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The Theory of the Leisure Class (Modern Library Classics)
Thorstein Veblen, Alan Wolfe
Slightly Scandalous - Mary Balogh When the man she was in love with is expecting his first child with his new wife, Lady Freyja Bedwyn leaves the neighborhood for Bath. On her way there, Joshua Moore (who has lately inherited the title of Marquess of Hallmere) runs into her bedchamber to escape a pair of blackmailers. Freyja looks at him down her aristocratic (read: gigantic) nose and tells him if he doesn't leave, she'll scream. He mocks her and says she wouldn't dare expose herself to gossip in that way. Freyja promptly screams the inn down.

And that is why Freyja is the best. Because she does what she wants, or thinks is right to do, and damn the gossip. When she thinks he's molested a servant girl, she openly calls him out for it in the middle of the Pump Room, at full volume. And when she realizes she's wrong, she apologizes, just as openly. I'd liked her in other books in the Bedwyn series, and this book just cemented my love. I had a harder time appreciating her romance. I just don't enjoy historical romances where the hardass lady meets her match. Just once, I want a man to submit to the dominant, stubborn, high-handed heroine.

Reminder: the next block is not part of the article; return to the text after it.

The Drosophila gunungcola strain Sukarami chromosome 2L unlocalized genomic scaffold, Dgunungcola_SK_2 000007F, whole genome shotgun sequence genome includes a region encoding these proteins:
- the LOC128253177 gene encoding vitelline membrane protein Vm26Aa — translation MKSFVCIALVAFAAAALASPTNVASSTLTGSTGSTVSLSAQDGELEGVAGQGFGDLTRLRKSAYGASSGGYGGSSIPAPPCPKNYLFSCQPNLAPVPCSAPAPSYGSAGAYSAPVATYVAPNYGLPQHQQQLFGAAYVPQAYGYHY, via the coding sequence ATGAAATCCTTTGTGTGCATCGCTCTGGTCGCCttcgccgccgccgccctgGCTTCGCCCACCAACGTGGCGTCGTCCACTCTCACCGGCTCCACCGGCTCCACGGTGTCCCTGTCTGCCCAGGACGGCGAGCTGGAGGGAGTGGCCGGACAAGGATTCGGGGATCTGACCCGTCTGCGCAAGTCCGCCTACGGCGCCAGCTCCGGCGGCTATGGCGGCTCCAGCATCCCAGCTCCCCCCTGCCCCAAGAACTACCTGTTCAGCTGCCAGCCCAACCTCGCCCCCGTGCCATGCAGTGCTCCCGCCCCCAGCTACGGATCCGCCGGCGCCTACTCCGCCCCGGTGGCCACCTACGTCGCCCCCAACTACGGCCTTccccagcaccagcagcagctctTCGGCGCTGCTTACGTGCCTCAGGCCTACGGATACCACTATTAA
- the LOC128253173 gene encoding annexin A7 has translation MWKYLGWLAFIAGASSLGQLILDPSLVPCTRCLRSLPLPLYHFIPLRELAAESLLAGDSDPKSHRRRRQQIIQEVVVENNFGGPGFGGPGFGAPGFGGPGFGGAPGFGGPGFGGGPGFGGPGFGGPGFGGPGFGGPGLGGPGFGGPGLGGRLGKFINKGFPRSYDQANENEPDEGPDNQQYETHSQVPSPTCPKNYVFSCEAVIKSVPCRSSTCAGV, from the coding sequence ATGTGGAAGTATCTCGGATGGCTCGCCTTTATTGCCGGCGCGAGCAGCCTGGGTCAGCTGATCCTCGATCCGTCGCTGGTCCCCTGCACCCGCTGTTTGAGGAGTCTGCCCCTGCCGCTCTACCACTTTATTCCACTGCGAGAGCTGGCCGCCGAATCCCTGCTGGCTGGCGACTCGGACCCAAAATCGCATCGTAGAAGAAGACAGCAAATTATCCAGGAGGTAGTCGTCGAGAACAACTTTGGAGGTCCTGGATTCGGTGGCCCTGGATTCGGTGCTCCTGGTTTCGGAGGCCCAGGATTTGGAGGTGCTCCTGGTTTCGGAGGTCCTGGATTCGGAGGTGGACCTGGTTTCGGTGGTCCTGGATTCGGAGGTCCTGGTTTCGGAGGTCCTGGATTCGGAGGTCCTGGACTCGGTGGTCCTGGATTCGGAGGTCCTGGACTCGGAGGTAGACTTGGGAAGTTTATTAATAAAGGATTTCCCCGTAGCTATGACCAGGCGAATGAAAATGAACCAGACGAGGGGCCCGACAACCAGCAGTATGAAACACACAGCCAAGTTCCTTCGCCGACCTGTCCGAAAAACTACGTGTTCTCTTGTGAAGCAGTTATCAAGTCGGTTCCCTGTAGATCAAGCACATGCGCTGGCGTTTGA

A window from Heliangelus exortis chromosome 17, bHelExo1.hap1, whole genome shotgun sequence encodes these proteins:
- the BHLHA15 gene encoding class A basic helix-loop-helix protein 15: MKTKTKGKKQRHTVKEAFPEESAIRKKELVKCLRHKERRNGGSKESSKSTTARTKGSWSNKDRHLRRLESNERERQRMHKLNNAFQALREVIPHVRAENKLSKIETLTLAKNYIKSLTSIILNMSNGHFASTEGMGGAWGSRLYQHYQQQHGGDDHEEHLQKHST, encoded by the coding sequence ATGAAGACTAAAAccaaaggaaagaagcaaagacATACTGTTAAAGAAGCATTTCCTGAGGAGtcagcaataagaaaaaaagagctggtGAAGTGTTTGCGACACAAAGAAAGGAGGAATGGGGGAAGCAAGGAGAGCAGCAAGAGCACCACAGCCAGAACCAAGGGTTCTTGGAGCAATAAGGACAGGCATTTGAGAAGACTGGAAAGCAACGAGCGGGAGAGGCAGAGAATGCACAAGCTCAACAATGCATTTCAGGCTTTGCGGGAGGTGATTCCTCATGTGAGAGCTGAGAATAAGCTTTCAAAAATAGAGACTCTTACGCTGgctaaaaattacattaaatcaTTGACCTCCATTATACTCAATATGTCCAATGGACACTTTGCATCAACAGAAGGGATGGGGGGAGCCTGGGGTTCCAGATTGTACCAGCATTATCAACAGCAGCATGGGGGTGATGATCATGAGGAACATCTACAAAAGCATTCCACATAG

The minor murder mystery plot is pretty shallow, and is resolved far too easily. I want more plot, less boring het-sex, dammit! (And really, how much p-in-v sex do I have to read? Seriously, every single sex scene Balogh has written is: gentleman fingers lady, notices how very very wet she is, thrust thrust thrust, then they both come and lie around panting and cuddling. If you're going to write several sex scenes a book, please god get a little variety in there!)

Trigger warning: contains incestuous sexual abuse, including that of a minor and of a developmentally disabled minor. It's not graphic or detailed--it's all in the past, and the perpetrator is dead--but it talked about.